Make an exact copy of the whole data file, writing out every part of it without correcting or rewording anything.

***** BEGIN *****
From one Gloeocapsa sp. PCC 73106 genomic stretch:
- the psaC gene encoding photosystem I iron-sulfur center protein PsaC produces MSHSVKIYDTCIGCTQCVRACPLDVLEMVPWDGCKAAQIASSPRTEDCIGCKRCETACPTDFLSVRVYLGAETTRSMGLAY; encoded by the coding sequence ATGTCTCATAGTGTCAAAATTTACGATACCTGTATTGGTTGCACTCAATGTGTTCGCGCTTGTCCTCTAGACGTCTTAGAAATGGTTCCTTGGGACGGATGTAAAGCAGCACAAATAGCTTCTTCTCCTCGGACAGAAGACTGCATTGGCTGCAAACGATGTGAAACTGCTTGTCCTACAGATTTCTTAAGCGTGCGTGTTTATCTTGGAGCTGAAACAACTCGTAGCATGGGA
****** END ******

From one Gloeocapsa sp. PCC 73106 genomic stretch:
- the psaC gene encoding photosystem I iron-sulfur center protein PsaC produces MSHSVKIYDTCIGCTQCVRACPLDVLEMVPWDGCKAAQIASSPRTEDCIGCKRCETACPTDFLSVRVYLGAETTRSMGLAY; encoded by the coding sequence ATGTCTCATAGTGTCAAAATTTACGATACCTGTATTGGTTGCACTCAATGTGTTCGCGCTTGTCCTCTAGACGTCTTAGAAATGGTTCCTTGGGACGGATGTAAAGCAGCACAAATAGCTTCTTCTCCTCGGACAGAAGACTGCATTGGCTGCAAACGATGTGAAACTGCTTGTCCTACAGATTTCTTAAGCGTGCGTGTTTATCTTGGAGCTGAAACAACTCGTAGCATGGGA